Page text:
Workplace safety is of paramount importance. Employees who are injured in the workplace risk disabling injuries which could prevent them from earning a living in the future. Lawsuits arising from workplace injuries could devastate businesses. Today’s Long Island employment law blog discusses workplace safety laws.
OSHA and Federal Workplace Safety Agencies
The Occupational Safety and Health Administration (OSHA) protects workers and ensures they are working under safe working conditions. In response to workplace safety complaints, OSHA is tasked with inspecting work sites. Employers, contractors, or work site owners who fail to comply with OSHA’s safety regulations, may receive hefty fines, loss of licensing, and even a lawsuit.
On December 18, 2017, the highest federal appellate court in New York, decided whether OSHA was allowed to issue citations to a sand and gravel operation facility for not complying with OSHA safety standards.
In Secretary of Labor v. Cranesville Aggregate Companies, Inc., OSHA inspected Cranesville’s “Bag Plant” after an employee complained about several health and safety hazards. Cranesville owns a large piece of property that contains a sand and gravel mine and several other buildings. Two of the buildings make up the Bag Plant and is where the sand is bagged and prepared for shipment. OSHA found that Cranesville was indeed in violation of several standards including the unsafe operation of forklifts, electrical hazards, a non-compliant ladder, unguarded elevated platforms, lack of protective equipment for workers, and other general issues. As a result, OSHA issued Cranesville six citations.
The main issue in the case was whether OSHA had authority to issue the citations instead of the Mine Safety and Health Administration (MSHA). Cranesville argued that MSHA had authority over the alleged workplace violations and not OSHA because it was more of a mine operation facility. An Administrative Law Judge (ALJ) agreed with Cranesville because sand was dried at the Bag Plant and this drying, according to the ALJ, was considered “mineral milling.” As a result, the ALJ vacated OSHA’s citations ultimately ruling in favor of Cranesville.
The Second Circuit, however, disagreed with the ALJ and found that OSHA’s citations were valid. To make this determination, the court looked at the overall work performed at the Bag Plant and found that it consisted mainly of mixing and bagging sand that was already milled when it was delivered. For this reason, the court found that the Bag Plant was not involved in mineral processing and instead, functioned more as a “manufacturing facility.”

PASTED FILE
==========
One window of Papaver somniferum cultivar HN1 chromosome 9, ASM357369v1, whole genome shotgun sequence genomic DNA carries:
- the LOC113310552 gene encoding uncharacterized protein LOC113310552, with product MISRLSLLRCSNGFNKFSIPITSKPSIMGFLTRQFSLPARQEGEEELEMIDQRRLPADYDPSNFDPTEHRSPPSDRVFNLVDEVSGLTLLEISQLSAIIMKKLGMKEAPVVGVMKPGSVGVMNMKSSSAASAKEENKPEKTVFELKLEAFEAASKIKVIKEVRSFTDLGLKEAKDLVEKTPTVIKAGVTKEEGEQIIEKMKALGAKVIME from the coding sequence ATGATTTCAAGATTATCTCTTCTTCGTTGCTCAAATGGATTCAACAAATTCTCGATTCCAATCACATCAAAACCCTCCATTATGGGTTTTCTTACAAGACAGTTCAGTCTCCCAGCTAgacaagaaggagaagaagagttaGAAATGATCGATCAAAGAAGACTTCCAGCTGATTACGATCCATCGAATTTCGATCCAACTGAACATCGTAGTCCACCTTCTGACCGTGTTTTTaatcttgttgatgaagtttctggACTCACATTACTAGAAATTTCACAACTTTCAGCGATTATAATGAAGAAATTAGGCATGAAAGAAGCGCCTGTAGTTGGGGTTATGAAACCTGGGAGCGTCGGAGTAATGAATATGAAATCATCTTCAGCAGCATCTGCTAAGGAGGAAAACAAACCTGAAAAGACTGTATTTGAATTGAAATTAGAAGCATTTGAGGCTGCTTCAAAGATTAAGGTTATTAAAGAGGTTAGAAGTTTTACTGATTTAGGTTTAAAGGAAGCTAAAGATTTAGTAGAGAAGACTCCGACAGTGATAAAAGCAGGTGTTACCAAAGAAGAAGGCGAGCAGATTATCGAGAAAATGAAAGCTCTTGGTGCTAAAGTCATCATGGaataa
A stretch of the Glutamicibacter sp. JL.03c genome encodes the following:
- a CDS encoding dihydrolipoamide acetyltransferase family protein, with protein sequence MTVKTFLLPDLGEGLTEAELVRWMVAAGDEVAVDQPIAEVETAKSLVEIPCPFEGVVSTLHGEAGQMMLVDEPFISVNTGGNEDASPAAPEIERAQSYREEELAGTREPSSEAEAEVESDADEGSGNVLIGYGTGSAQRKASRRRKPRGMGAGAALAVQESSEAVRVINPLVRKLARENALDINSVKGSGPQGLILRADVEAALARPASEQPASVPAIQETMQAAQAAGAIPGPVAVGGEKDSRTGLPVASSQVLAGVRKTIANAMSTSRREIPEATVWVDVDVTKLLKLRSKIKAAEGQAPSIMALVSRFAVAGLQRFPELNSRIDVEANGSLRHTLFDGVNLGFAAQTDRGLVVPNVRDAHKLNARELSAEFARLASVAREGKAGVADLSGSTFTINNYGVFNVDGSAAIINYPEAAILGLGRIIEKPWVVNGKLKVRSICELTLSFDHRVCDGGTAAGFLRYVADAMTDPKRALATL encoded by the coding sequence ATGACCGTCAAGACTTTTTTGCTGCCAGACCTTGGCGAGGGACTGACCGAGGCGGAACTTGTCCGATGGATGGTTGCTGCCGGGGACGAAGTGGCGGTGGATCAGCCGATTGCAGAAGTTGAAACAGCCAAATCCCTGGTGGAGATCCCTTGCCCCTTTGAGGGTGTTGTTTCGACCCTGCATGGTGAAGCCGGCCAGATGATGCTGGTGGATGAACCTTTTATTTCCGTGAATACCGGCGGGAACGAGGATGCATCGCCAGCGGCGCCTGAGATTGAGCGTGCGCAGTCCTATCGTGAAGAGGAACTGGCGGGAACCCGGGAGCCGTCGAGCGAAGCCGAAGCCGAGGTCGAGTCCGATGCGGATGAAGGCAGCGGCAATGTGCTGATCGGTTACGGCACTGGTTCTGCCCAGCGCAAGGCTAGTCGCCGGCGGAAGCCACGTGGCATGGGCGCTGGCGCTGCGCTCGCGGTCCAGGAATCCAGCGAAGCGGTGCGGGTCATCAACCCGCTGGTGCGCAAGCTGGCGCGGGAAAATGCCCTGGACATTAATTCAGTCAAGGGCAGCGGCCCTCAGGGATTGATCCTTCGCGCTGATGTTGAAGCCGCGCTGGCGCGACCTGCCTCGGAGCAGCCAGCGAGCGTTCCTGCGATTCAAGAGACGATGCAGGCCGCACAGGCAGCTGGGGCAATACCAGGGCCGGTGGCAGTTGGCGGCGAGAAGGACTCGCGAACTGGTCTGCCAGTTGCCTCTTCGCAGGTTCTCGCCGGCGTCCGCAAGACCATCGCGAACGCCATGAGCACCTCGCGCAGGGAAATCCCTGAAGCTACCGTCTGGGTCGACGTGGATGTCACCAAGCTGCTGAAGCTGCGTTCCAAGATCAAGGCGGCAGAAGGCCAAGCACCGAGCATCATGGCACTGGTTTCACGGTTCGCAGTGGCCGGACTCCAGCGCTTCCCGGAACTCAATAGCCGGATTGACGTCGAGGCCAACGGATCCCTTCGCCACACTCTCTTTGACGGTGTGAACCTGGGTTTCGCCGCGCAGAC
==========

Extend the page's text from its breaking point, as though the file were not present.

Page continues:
New York’s Workplace Protections
Another popular area regulated by OSHA is the safety of construction workers. Construction workers in New York are also protected by a New York Labor Law referred to as the scaffolding law. This law protects construction workers who suffer injuries after falling from heights due to a lack of protective equipment and safety devices.
Although it is called the scaffolding law, ladders, ropes, body belts and other height safety equipment are also included. In addition to the scaffolding law, an employer must also follow additional standards imposed by OSHA such as training requirements. For example, employers are required to train workers on certain topics appropriate to the job such as fall protection training.
Notably, the scaffolding law makes contractors and work site owners strictly liable for height related accidents. This means that the contractor or work site owner cannot try to place the blame on the worker by saying that the accident occurred because of the worker’s carelessness and not because of the contractors or work site owner’s negligence.
In sum, this recent case serves as an important reminder for contractors and work site owners to routinely check that the workplace health and safety standards they have in place comply with OSHA’s requirements. Further, if the work site is located in New York, the scaffolding law requirements cannot be forgotten. Unlike other personal injury cases, the strict liability standard imposed by the scaffolding law, makes it easier for construction workers to sue because the contractor and work site owner is entirely responsible for any accidents that occur due to a health and safety violation.
Long Island Employment Lawyers
The Long Island employment law firm Famighetti & Weinick PLLC provides free consultations for employees. If you have been hurt or injured in the workplace, have spoken out about workplace safety issues, or if you have other questions about the work conditions in your workplace, speak to a Long Island employment lawyer at 631-352-0050. Our website is https://www.linycemploymentlaw.com.
Today’s Long Island employment law blog was written by Hofstra Law School student intern Thalia Olaya.